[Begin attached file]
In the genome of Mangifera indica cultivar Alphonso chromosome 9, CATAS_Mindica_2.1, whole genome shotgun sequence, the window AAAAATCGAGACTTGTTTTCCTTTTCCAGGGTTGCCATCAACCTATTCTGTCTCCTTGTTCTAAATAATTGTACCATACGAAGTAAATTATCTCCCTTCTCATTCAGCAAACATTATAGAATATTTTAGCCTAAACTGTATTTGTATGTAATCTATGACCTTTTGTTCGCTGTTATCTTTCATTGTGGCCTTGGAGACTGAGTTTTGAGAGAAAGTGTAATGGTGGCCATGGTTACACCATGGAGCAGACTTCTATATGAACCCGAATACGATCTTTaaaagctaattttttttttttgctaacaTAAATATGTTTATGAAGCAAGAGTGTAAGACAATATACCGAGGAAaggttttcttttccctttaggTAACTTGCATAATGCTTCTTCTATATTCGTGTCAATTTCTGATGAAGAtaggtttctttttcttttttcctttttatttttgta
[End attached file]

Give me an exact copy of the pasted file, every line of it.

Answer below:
In the genome of Mangifera indica cultivar Alphonso chromosome 9, CATAS_Mindica_2.1, whole genome shotgun sequence, the window AAAAATCGAGACTTGTTTTCCTTTTCCAGGGTTGCCATCAACCTATTCTGTCTCCTTGTTCTAAATAATTGTACCATACGAAGTAAATTATCTCCCTTCTCATTCAGCAAACATTATAGAATATTTTAGCCTAAACTGTATTTGTATGTAATCTATGACCTTTTGTTCGCTGTTATCTTTCATTGTGGCCTTGGAGACTGAGTTTTGAGAGAAAGTGTAATGGTGGCCATGGTTACACCATGGAGCAGACTTCTATATGAACCCGAATACGATCTTTaaaagctaattttttttttttgctaacaTAAATATGTTTATGAAGCAAGAGTGTAAGACAATATACCGAGGAAaggttttcttttccctttaggTAACTTGCATAATGCTTCTTCTATATTCGTGTCAATTTCTGATGAAGAtaggtttctttttcttttttcctttttatttttgta